During the lessons, a series of selected readings will be proposed, taken from the great masterpieces of Italian literature (but also, at times, from lesser known and not 'canonical' texts) in which writers represent events, personalities or cultural and social phenomena contemporary to them. Through these readings, on the one hand, some models of analysis of the literary text at university level will be provided, while on the other hand, some characteristics of the historical-literary periods examined will be reconstructed from the texts themselves, showing how some literary pages, in addition to their artistic value, also deserve to be known as useful evidence for studying past eras.

This monographic part (which, inevitably, will partly coincide with the general part) will start with a series of basic notions relating to metrics, rhetoric, philology, and will then go on to examine texts by various authors, including Dante Alighieri, Francesco Petrarca, Giovanni Boccaccio, Nicolò Machiavelli, Ludovico Ariosto, Torquato Tasso, Vittorio Alfieri, Ugo Foscolo, Alessandro Manzoni and Giacomo Leopardi. The course will end with the reading of some 20th century poetic and prose texts, which also relate to the literary representation of historical contexts (specifically, Italy during Fascism, the Second World War and the post-war period). Students will have to read six novels in their entirety.

The above syllabus applies to attending students taking the examination for 12 credits. Those taking the exam for 9 or 6 credits must study the general part and a selection of the monographic part (the latter must be agreed with the lecturer, contacting him at the beginning of the lessons).

Non-attending students (i.e. those who have not attended at least 50% of the lectures) are required to contact the lecturer by e-mail in order to agree on a different syllabus from the one indicated here.


Bibliography for attending students

General part

- Giancarlo Alfano, Paola Italia, Emilio Russo, Franco Tomasi, Profilo di letteratura italiana. Dalle origini a fine Ottocento, Milano, Mondadori, 2021 (or the two-volume version: Letteratura italiana. Dalle origini a metà Cinquecento, vol. 1, and Letteratura italiana. Da Tasso a fine Ottocento, vol. 2, Milano, Mondadori, 2018). Students are required to study only the parts indicated by the instructor at the beginning of the course.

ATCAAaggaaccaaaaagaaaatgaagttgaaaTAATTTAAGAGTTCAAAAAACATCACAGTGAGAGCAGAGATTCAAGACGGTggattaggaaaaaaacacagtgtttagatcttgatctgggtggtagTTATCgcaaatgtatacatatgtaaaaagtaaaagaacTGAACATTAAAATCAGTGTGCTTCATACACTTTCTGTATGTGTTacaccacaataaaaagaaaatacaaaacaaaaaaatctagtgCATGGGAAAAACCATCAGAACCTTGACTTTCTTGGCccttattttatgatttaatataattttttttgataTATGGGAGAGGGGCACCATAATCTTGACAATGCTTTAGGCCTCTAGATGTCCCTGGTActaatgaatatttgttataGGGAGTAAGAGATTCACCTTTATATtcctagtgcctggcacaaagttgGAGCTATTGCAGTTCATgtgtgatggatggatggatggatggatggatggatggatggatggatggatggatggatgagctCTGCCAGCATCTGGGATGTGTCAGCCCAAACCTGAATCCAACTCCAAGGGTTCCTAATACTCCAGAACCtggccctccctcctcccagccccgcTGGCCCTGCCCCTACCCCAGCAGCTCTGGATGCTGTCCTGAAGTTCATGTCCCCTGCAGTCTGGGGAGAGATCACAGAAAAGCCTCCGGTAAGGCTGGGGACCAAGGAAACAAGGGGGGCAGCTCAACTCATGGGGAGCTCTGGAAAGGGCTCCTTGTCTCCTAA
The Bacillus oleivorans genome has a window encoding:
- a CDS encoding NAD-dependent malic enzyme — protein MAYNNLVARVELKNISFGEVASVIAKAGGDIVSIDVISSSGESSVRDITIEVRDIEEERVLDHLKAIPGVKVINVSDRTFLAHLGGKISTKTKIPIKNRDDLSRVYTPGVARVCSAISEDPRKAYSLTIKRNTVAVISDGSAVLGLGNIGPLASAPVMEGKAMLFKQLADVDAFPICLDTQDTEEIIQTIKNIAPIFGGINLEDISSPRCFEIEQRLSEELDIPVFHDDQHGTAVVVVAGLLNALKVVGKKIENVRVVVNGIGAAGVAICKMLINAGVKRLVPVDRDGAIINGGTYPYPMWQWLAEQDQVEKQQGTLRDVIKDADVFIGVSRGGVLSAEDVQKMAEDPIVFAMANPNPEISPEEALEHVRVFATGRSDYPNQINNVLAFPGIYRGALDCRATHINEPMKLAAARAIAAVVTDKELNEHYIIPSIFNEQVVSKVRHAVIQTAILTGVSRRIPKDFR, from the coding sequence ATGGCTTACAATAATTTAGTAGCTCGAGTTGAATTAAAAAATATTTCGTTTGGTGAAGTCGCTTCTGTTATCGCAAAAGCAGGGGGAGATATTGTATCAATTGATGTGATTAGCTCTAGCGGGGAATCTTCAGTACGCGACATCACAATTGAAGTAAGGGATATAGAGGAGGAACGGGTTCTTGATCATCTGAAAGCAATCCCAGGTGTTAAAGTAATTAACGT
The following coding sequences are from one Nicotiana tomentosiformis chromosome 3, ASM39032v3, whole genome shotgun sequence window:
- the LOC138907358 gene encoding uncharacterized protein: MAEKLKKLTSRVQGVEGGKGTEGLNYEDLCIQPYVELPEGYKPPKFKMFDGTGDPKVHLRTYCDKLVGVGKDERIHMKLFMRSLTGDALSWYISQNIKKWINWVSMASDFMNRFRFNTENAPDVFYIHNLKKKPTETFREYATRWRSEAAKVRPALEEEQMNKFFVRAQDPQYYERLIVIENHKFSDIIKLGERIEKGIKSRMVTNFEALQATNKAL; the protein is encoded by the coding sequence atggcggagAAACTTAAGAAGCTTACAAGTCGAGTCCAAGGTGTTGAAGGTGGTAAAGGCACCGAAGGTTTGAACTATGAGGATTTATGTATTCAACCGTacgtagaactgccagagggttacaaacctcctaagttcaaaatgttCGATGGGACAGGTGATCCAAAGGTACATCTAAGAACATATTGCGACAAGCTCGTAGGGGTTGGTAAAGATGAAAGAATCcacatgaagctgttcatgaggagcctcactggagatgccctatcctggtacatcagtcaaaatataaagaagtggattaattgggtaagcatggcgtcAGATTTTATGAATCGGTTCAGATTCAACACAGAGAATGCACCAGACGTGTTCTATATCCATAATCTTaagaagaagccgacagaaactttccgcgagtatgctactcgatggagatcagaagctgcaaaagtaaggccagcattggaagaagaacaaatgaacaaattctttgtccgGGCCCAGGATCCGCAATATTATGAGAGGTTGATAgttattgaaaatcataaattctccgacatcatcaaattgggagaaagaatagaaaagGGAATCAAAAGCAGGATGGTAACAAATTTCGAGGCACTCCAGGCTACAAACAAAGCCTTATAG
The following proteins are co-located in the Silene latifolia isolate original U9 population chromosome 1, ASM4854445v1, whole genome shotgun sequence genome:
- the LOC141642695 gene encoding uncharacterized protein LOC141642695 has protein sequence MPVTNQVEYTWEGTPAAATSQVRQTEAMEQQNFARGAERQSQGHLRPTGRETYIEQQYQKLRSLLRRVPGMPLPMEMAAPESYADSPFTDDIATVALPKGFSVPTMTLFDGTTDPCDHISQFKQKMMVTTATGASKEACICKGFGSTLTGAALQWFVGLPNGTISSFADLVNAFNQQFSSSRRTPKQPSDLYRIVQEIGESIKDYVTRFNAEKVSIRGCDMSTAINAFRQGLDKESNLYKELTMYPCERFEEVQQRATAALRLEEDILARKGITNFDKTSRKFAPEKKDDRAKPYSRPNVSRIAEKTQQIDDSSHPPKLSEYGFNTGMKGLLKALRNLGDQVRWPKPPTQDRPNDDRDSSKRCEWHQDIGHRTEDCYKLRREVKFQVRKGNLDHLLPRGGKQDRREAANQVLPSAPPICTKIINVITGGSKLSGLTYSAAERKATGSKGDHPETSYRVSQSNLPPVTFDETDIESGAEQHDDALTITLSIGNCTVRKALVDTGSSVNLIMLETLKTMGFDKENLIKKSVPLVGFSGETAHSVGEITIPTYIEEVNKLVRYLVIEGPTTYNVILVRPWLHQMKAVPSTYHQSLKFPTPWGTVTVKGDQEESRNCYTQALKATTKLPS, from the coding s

Monographic part

- All materials used during the lectures and made available on AulaWeb

- Unabridged reading (in any edition, also in eBook) of the following 20th century novels:

  • Renata Viganò, L’Agnese va a morire
  • Curzio Malaparte, La pelle
  • Primo Levi, Se questo è un uomo
  • Italo Calvino, Il barone rampante
  • Luciano Bianciardi, La vita agra
  • Beppe Fenoglio, Una questione privata

The list of texts is subject to change, and it is therefore advisable to wait until the lessons start before purchasing or borrowing. The bibliography of the monographic part will in any case be supplemented with additional readings presented in class and made available on AulaWeb during the course.

The bibliography indicated above applies to attending students taking the examination for 12 credits. Those taking the exam for 9 or 6 credits must study the bibliography of the general part and a selection of the bibliography of the monographic part (the latter must be agreed with the instructor, contacting him at the beginning of the lessons).

Non-attending students are required to contact the instructor to arrange a bibliography different from the one indicated here.




First week of October 2024

Class schedule




The exam is oral. During the lectures, some optional in itinere tests will be scheduled in addition to the official dates, to allow students to spread the topics of the syllabus over two dates. During these tests, each student will have the opportunity to take a test on the general part, limited to literary history from the origins to the 17th century; in the event of a successful test, this part will no longer be subject to examination in the final exam.

The final exam is an oral test (approximately 30 minutes) about the topics covered in class (monographic part), plus, for the general part, the study of the literary history of the 18th and 19th centuries (for those who have successfully passed the interview) or the entire general part (for those who have not taken the interview or have failed it).